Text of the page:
Did the search dogs deployed on the sites of the September 11, 2001 attacks have any consequences? A team of specialists analyzed the health data of nearly one hundred of these canines to find out.
In the wake of the terrorist attacks of September 11, 2001 , hundreds of search and rescue dogs and their owners entered the affected sites to find the survivors under the rubble, then the bodies of the victims . For days, see weeks, the dog units worked hard in the middle of the ruins of the World Trade Center and the Pentagon in particular. Others were then brought in to excavate the Fresh Kills landfill , where 1.8 million tonnes of rubble from the Twin Towers were deposited.
This is what the team of Cynthia M. Otto , veterinarian , wanted to answer by carrying out a study at the University of Pennsylvania. The conclusions of their work have just been published in the Journal of the American Veterinary Medical Association .
The researchers collected and analyzed data on the health (x-rays of the lungs, blood tests, etc.) from 95 dogs that took part in search and rescue operations on Ground Zero , at the Pentagon and at the Fresh Kills dump. They also studied post-mortem information from these canines, with autopsies and tissue samples taken during their deaths . They then compared that data to that of 55 other rescue dogs that had not been involved in the search at the scene of the attacks.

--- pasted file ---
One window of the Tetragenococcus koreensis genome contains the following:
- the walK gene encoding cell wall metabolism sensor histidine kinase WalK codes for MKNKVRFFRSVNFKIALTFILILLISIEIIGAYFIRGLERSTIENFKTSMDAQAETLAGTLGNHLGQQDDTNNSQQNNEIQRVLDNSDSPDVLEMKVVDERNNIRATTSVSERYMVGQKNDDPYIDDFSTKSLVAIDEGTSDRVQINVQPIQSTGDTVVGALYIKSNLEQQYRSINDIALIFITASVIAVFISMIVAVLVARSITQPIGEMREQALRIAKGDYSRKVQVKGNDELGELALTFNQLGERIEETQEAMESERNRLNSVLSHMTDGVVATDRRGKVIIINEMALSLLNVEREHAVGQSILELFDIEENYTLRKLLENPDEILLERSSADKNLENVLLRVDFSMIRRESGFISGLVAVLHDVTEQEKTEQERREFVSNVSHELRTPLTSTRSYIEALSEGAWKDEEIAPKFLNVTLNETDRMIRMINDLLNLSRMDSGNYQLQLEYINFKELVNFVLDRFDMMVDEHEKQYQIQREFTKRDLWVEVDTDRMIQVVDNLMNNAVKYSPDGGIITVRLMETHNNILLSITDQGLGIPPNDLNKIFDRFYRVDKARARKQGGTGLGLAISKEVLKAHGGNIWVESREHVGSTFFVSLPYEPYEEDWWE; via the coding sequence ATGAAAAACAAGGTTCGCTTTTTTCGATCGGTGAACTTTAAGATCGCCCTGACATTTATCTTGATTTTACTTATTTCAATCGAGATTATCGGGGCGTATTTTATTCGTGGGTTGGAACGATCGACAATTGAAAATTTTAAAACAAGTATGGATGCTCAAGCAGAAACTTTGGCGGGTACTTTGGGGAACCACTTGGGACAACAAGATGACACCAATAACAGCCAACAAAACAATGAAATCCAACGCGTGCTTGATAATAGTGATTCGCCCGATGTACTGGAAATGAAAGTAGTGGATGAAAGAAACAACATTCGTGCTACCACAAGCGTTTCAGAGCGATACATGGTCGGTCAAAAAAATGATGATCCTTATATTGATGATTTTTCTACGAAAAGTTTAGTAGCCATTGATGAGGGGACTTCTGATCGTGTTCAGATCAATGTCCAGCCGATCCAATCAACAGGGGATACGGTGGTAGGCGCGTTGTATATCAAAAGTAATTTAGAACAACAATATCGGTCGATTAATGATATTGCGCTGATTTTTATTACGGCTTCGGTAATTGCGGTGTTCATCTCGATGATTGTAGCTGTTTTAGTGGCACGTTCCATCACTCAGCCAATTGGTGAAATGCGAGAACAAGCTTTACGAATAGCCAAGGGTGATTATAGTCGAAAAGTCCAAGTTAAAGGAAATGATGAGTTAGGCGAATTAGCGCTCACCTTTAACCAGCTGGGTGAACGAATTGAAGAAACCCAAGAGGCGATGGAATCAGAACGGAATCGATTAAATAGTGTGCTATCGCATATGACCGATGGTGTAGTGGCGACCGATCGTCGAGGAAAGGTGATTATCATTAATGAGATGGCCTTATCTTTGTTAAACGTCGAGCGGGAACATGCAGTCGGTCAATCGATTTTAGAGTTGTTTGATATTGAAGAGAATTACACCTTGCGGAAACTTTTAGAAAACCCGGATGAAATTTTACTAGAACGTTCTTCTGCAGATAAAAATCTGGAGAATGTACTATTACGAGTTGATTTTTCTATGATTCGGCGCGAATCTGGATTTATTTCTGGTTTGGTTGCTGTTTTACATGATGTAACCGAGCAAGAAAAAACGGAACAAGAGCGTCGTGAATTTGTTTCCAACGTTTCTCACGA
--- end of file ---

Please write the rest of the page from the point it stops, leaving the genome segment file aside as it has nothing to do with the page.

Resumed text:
Pleasantly surprising results
While Cynthia M. Otto and her colleagues expected to discover significant effects of these surgeries on the health of the 9/11 dogs, the results of their study revealed an entirely different reality . They are, in fact, observed that, on average, these quadrupeds had lived as long as their congeners who had not intervened after the attacks. Their lifespan was even in line with those corresponding to the standards of their races .
In addition, all of them died from causes quite common in senior dogs , such as cancer and arthritis . Even though more particles were found in their lungs (compared to other dogs), it did n’t seem to affect their quality of life .
To explain these results, Cynthia M. Otto puts forward various hypotheses, including the very efficient pulmonary filtering system that dogs have and their excellent physical condition .
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All these four-legged heroes are no longer in this world, 19 years after the tragedy. The last survivor , a female Golden Retriever called Bretagne and born in September 1999, died in June 2016 . She suffered from kidney failure .